I first learned the saying as a boy. As a young adult I saw the images of three monkeys carved over a door at a shrine in Nikko, Japan, which gave it language: “hear no evil, see no evil, speak no evil”.
We are seeing evil march through Ukraine and onto our screens and into our psyches; and if we turn on the sound we hear the explosions and the sounds of suffering, and some Russian leaders speaking what amounts to be evil rhetoric. I want to turn it all off, be free of it, and pretend – for a moment anyway, that it is not happening.
But it is. And it continues. And what I have learned over the years is that evil can beget evil. It spreads. It can become contagious.
I have been in situations – I am thinking of some very tense meetings when people were on edge –scared and angry and aggressive all at the same time, and evil showed up. It was like an invisible dust that somehow stuck to your skin. I couldn’t get it off. And it caused me to think and say things that were mildly – or wildly, out of character. Nasty. Vengeful. It was tempting to point to one person in the room and say that that he or she was the source. One person may have been the catalyst for an evil energy that is almost always lurking somewhere in the room. And that person can bring it out into the open.
Vladimir Putin is bringing that evil onto the world stage. Try as we might, we can’t escape it. I don’t believe that anyone is inherently evil, but there are people who can easily consort with it – move in and out of it, and spread it around as a contagion. To serve their own nefarious ends. The Russian leader has spent a lifetime honing this perfidious skill.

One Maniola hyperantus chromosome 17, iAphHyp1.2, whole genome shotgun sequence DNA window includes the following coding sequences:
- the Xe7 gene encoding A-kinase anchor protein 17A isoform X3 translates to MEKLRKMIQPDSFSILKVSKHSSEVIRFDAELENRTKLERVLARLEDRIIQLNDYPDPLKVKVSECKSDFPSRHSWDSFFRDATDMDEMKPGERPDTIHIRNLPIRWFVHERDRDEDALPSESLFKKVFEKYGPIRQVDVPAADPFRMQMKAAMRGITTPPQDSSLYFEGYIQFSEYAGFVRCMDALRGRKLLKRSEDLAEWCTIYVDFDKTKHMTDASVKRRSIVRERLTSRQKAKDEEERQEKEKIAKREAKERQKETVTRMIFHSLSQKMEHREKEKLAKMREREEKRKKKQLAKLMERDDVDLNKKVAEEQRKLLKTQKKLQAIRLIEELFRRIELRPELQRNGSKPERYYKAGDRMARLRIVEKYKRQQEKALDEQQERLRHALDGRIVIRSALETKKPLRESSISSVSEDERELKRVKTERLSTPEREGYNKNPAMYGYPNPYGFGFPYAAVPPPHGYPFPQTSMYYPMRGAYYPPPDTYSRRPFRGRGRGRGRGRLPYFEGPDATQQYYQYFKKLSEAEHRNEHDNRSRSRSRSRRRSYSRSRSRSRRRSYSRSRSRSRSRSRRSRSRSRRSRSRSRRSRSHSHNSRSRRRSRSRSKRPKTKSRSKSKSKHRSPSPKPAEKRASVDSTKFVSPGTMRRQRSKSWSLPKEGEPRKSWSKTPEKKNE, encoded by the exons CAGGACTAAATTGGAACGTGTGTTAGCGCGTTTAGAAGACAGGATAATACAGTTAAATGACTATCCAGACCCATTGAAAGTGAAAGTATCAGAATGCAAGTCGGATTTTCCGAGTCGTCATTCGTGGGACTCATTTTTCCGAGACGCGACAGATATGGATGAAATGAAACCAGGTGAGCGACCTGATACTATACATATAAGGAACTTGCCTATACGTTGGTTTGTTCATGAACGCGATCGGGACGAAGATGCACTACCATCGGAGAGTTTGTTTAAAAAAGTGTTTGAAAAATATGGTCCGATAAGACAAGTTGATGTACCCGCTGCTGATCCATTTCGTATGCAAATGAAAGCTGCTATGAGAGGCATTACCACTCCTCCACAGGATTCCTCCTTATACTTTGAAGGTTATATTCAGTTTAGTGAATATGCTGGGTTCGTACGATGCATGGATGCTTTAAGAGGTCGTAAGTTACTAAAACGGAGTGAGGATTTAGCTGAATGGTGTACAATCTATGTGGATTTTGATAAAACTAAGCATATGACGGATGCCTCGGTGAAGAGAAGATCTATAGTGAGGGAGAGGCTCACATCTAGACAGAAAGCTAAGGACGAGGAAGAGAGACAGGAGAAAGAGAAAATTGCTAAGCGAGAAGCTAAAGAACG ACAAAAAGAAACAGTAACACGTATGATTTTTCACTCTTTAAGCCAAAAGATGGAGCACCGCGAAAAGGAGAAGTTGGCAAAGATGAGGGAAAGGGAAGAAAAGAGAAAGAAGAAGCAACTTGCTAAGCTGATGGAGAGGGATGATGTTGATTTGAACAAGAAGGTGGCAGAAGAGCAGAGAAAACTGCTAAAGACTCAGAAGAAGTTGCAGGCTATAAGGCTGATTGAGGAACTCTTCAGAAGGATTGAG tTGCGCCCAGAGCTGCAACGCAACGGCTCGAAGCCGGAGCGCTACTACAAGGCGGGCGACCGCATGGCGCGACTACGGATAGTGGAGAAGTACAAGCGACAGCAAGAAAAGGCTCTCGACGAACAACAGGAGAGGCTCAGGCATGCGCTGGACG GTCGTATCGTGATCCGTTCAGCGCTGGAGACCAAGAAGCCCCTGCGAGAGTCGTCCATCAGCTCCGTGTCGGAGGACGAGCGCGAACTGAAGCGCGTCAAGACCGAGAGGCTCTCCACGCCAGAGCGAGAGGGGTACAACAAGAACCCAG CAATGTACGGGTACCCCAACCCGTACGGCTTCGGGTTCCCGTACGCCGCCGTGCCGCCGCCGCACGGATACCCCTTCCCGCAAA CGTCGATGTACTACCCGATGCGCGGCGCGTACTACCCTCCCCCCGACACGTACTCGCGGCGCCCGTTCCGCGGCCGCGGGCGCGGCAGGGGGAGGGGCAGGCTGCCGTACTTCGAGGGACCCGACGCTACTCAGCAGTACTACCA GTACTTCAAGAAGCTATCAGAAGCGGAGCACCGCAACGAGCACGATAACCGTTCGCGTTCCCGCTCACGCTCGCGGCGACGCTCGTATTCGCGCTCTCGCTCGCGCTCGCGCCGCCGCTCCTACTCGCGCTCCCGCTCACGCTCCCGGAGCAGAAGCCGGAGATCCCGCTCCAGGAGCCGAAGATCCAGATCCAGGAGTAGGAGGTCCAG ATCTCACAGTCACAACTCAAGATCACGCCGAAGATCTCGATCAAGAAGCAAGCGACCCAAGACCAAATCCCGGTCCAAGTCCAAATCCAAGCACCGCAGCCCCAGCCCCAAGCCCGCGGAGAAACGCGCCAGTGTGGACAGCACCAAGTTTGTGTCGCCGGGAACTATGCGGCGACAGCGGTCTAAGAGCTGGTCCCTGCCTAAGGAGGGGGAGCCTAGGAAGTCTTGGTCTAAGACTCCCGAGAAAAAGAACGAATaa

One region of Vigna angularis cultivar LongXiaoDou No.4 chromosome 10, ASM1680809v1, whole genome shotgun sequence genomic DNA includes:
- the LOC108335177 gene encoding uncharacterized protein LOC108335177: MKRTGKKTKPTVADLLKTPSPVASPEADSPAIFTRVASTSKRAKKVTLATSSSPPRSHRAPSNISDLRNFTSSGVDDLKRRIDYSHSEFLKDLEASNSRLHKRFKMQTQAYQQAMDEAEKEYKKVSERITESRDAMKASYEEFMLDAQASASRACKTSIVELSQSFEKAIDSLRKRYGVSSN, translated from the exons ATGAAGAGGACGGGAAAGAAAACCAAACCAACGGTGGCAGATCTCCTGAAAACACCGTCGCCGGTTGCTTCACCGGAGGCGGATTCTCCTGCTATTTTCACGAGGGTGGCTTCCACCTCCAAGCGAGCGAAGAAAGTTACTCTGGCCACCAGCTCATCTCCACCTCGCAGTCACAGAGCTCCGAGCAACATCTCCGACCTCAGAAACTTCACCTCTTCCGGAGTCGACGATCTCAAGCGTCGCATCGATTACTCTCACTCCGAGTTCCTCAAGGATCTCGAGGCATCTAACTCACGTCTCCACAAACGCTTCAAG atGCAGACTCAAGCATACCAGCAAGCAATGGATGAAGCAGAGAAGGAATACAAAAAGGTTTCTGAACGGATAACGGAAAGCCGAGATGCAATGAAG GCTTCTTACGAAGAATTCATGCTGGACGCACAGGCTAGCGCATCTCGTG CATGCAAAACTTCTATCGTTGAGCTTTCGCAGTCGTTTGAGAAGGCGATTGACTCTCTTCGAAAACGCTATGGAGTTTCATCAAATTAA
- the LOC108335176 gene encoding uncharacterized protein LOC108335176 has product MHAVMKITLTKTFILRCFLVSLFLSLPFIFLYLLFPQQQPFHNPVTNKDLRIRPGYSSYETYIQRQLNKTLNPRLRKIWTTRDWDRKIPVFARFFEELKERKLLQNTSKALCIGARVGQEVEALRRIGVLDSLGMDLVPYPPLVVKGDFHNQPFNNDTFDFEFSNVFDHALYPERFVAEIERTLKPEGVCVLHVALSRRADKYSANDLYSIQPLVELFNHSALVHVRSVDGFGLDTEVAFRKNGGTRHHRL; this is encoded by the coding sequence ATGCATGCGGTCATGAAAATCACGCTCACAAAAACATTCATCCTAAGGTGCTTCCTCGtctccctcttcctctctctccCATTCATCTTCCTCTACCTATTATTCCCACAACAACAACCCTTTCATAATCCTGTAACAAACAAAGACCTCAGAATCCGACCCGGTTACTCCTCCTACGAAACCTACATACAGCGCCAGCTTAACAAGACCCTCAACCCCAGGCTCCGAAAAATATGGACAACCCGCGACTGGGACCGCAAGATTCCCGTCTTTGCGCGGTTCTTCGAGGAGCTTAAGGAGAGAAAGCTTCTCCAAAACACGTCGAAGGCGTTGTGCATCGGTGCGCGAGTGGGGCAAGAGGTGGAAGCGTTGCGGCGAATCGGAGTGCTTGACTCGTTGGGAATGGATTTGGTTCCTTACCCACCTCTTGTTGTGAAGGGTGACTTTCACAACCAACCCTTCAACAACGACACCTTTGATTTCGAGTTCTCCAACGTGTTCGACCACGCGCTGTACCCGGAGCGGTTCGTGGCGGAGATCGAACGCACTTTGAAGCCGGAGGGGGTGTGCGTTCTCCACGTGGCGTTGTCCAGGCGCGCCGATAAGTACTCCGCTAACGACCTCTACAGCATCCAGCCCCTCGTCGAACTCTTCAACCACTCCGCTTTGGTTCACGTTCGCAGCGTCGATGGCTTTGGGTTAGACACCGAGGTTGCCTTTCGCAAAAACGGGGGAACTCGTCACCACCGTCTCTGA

But not everyone succumbs to the evil virus. At least some of the time. There are an increasing number of reports of Russian soldiers who are walking away from the invasion. They don’t want to participate, because they see it as wrong, inhumane – evil; even though there could be a severe penalty for their abdication.
And then there are the Ukrainian people in general, and President Zelensky in particular. Evil has showed up on their country’s doorstep, and has breached the threshold, and threatens to take over, if not destroy, their entire national house; and they are saying no. They are saying no to evil; and they are doing so by saying yes to freedom and hope and mercy and justice. Their no – which comes from the confidence of their yes, is powerful and inspiring. Their collective No may not ultimately fend off the invaders, but even if defeated militarily, the people and their leaders seem steadfastly unwilling to succumb to evil. Because they are holding on to something more abiding.
Several years ago I visited Robben Island, located just off the coast of Cape Town, South Africa. During apartheid, Robben Island was the site of a notorious prison for political prisoners. Nelson Mandela spent most of his twenty-seven years of incarceration there. Shortly after apartheid ended in 1991, the prison became a national park. Tours of the prison were conducted by guides who had once been locked up there themselves. Our group’s guide spent several years in the prison because, as he said, he wrote a letter to the newspaper that simply posed a question, but the authorities considered it to be an act of treason. Evil prevailed.
As the guide showed us around, and proceeded to tell us how messages were secretly received from the mainland, he said that a year before apartheid ended, the prisoners knew that apartheid was over. They knew in their bones that they had won. And he said that the guards knew it as well. Our guide said that he experienced freedom long before he was set free.
What that tour of that infamous prison taught me is that evil cannot be sustained. Evil can ruin lives and countries. It may last for a long time – slavery in this country endured for 242 years; apartheid reigned for 43, German Fascism lasted for 12. But evil will be defeated. Goodness, hope and justice will prevail.
Yes, evil is contagious. Yes, evil can be horrific – and cause those of us who are some distance from it to want to close our eyes, and cover our mouth and ears. As long as we hold on to the yeses of faith and hope, evil will never be the last word.